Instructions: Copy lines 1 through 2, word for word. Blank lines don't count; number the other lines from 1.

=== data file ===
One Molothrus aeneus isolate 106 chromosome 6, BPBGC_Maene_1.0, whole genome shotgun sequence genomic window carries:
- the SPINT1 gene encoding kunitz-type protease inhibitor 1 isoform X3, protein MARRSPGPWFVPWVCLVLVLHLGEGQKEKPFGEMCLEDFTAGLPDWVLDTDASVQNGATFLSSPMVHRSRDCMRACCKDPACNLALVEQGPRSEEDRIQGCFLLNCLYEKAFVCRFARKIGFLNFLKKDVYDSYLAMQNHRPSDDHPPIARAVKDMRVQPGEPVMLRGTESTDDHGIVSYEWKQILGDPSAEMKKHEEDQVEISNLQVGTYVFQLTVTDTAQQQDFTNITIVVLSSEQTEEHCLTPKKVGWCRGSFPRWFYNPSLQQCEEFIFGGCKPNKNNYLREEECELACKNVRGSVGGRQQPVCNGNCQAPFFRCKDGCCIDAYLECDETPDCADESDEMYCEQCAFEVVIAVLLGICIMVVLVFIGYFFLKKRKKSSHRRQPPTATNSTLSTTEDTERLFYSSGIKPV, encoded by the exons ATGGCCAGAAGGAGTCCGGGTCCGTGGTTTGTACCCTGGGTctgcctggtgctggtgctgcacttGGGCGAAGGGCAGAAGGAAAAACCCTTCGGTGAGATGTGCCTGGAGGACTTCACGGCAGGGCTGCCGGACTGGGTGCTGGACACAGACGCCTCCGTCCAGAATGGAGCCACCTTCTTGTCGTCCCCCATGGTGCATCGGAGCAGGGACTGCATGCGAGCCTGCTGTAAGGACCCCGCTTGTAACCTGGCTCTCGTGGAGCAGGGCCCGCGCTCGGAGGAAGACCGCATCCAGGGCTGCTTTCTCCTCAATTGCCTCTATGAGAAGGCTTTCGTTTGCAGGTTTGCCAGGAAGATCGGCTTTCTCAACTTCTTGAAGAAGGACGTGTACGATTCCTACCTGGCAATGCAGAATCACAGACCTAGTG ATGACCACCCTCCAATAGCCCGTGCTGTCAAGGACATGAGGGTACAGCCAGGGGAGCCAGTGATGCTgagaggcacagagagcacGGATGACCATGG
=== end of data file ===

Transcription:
One Molothrus aeneus isolate 106 chromosome 6, BPBGC_Maene_1.0, whole genome shotgun sequence genomic window carries:
- the SPINT1 gene encoding kunitz-type protease inhibitor 1 isoform X3, protein MARRSPGPWFVPWVCLVLVLHLGEGQKEKPFGEMCLEDFTAGLPDWVLDTDASVQNGATFLSSPMVHRSRDCMRACCKDPACNLALVEQGPRSEEDRIQGCFLLNCLYEKAFVCRFARKIGFLNFLKKDVYDSYLAMQNHRPSDDHPPIARAVKDMRVQPGEPVMLRGTESTDDHGIVSYEWKQILGDPSAEMKKHEEDQVEISNLQVGTYVFQLTVTDTAQQQDFTNITIVVLSSEQTEEHCLTPKKVGWCRGSFPRWFYNPSLQQCEEFIFGGCKPNKNNYLREEECELACKNVRGSVGGRQQPVCNGNCQAPFFRCKDGCCIDAYLECDETPDCADESDEMYCEQCAFEVVIAVLLGICIMVVLVFIGYFFLKKRKKSSHRRQPPTATNSTLSTTEDTERLFYSSGIKPV, encoded by the exons ATGGCCAGAAGGAGTCCGGGTCCGTGGTTTGTACCCTGGGTctgcctggtgctggtgctgcacttGGGCGAAGGGCAGAAGGAAAAACCCTTCGGTGAGATGTGCCTGGAGGACTTCACGGCAGGGCTGCCGGACTGGGTGCTGGACACAGACGCCTCCGTCCAGAATGGAGCCACCTTCTTGTCGTCCCCCATGGTGCATCGGAGCAGGGACTGCATGCGAGCCTGCTGTAAGGACCCCGCTTGTAACCTGGCTCTCGTGGAGCAGGGCCCGCGCTCGGAGGAAGACCGCATCCAGGGCTGCTTTCTCCTCAATTGCCTCTATGAGAAGGCTTTCGTTTGCAGGTTTGCCAGGAAGATCGGCTTTCTCAACTTCTTGAAGAAGGACGTGTACGATTCCTACCTGGCAATGCAGAATCACAGACCTAGTG ATGACCACCCTCCAATAGCCCGTGCTGTCAAGGACATGAGGGTACAGCCAGGGGAGCCAGTGATGCTgagaggcacagagagcacGGATGACCATGG